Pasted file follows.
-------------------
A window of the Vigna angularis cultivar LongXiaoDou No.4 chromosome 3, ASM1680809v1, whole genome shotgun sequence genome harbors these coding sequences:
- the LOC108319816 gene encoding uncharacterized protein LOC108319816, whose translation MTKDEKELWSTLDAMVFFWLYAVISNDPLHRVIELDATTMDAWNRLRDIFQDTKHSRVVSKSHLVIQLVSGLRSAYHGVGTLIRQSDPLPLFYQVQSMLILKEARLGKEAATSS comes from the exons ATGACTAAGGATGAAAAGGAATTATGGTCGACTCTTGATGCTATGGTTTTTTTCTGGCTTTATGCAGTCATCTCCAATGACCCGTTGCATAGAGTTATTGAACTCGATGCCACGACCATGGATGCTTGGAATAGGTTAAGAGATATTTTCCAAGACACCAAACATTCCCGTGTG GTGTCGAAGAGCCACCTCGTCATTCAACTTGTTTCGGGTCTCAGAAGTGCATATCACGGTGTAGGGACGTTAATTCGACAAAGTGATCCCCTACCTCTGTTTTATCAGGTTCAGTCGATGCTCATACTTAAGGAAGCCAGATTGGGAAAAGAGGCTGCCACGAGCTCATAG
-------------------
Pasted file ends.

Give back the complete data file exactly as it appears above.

A window of the Vigna angularis cultivar LongXiaoDou No.4 chromosome 3, ASM1680809v1, whole genome shotgun sequence genome harbors these coding sequences:
- the LOC108319816 gene encoding uncharacterized protein LOC108319816, whose translation MTKDEKELWSTLDAMVFFWLYAVISNDPLHRVIELDATTMDAWNRLRDIFQDTKHSRVVSKSHLVIQLVSGLRSAYHGVGTLIRQSDPLPLFYQVQSMLILKEARLGKEAATSS comes from the exons ATGACTAAGGATGAAAAGGAATTATGGTCGACTCTTGATGCTATGGTTTTTTTCTGGCTTTATGCAGTCATCTCCAATGACCCGTTGCATAGAGTTATTGAACTCGATGCCACGACCATGGATGCTTGGAATAGGTTAAGAGATATTTTCCAAGACACCAAACATTCCCGTGTG GTGTCGAAGAGCCACCTCGTCATTCAACTTGTTTCGGGTCTCAGAAGTGCATATCACGGTGTAGGGACGTTAATTCGACAAAGTGATCCCCTACCTCTGTTTTATCAGGTTCAGTCGATGCTCATACTTAAGGAAGCCAGATTGGGAAAAGAGGCTGCCACGAGCTCATAG